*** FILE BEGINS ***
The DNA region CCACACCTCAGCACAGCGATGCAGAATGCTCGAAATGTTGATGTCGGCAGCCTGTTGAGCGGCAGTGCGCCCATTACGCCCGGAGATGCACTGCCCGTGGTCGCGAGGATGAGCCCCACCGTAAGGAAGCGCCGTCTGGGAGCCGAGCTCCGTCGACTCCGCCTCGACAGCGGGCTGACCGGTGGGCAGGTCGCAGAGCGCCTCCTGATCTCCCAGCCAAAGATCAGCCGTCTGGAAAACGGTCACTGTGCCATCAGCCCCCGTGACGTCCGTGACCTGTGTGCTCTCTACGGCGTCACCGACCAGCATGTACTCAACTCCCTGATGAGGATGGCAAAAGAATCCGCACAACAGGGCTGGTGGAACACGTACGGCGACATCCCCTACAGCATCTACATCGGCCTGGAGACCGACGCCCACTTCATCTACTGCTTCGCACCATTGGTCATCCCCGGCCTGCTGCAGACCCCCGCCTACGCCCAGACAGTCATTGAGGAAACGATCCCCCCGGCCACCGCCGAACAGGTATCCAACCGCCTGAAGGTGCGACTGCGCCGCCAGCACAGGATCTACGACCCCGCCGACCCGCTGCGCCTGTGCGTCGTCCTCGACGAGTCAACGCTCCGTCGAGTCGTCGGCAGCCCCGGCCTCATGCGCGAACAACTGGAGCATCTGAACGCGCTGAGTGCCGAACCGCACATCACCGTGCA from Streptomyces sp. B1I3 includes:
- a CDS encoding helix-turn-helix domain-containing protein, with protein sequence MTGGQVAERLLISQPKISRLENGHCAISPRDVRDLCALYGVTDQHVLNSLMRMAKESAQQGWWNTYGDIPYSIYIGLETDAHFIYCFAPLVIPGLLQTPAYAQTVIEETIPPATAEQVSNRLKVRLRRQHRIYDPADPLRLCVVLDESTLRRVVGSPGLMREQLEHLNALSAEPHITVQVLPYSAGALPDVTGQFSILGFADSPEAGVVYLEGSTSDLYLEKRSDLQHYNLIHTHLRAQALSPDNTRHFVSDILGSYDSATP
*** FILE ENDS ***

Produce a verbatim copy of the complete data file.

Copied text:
The DNA region CCACACCTCAGCACAGCGATGCAGAATGCTCGAAATGTTGATGTCGGCAGCCTGTTGAGCGGCAGTGCGCCCATTACGCCCGGAGATGCACTGCCCGTGGTCGCGAGGATGAGCCCCACCGTAAGGAAGCGCCGTCTGGGAGCCGAGCTCCGTCGACTCCGCCTCGACAGCGGGCTGACCGGTGGGCAGGTCGCAGAGCGCCTCCTGATCTCCCAGCCAAAGATCAGCCGTCTGGAAAACGGTCACTGTGCCATCAGCCCCCGTGACGTCCGTGACCTGTGTGCTCTCTACGGCGTCACCGACCAGCATGTACTCAACTCCCTGATGAGGATGGCAAAAGAATCCGCACAACAGGGCTGGTGGAACACGTACGGCGACATCCCCTACAGCATCTACATCGGCCTGGAGACCGACGCCCACTTCATCTACTGCTTCGCACCATTGGTCATCCCCGGCCTGCTGCAGACCCCCGCCTACGCCCAGACAGTCATTGAGGAAACGATCCCCCCGGCCACCGCCGAACAGGTATCCAACCGCCTGAAGGTGCGACTGCGCCGCCAGCACAGGATCTACGACCCCGCCGACCCGCTGCGCCTGTGCGTCGTCCTCGACGAGTCAACGCTCCGTCGAGTCGTCGGCAGCCCCGGCCTCATGCGCGAACAACTGGAGCATCTGAACGCGCTGAGTGCCGAACCGCACATCACCGTGCA from Streptomyces sp. B1I3 includes:
- a CDS encoding helix-turn-helix domain-containing protein, with protein sequence MTGGQVAERLLISQPKISRLENGHCAISPRDVRDLCALYGVTDQHVLNSLMRMAKESAQQGWWNTYGDIPYSIYIGLETDAHFIYCFAPLVIPGLLQTPAYAQTVIEETIPPATAEQVSNRLKVRLRRQHRIYDPADPLRLCVVLDESTLRRVVGSPGLMREQLEHLNALSAEPHITVQVLPYSAGALPDVTGQFSILGFADSPEAGVVYLEGSTSDLYLEKRSDLQHYNLIHTHLRAQALSPDNTRHFVSDILGSYDSATP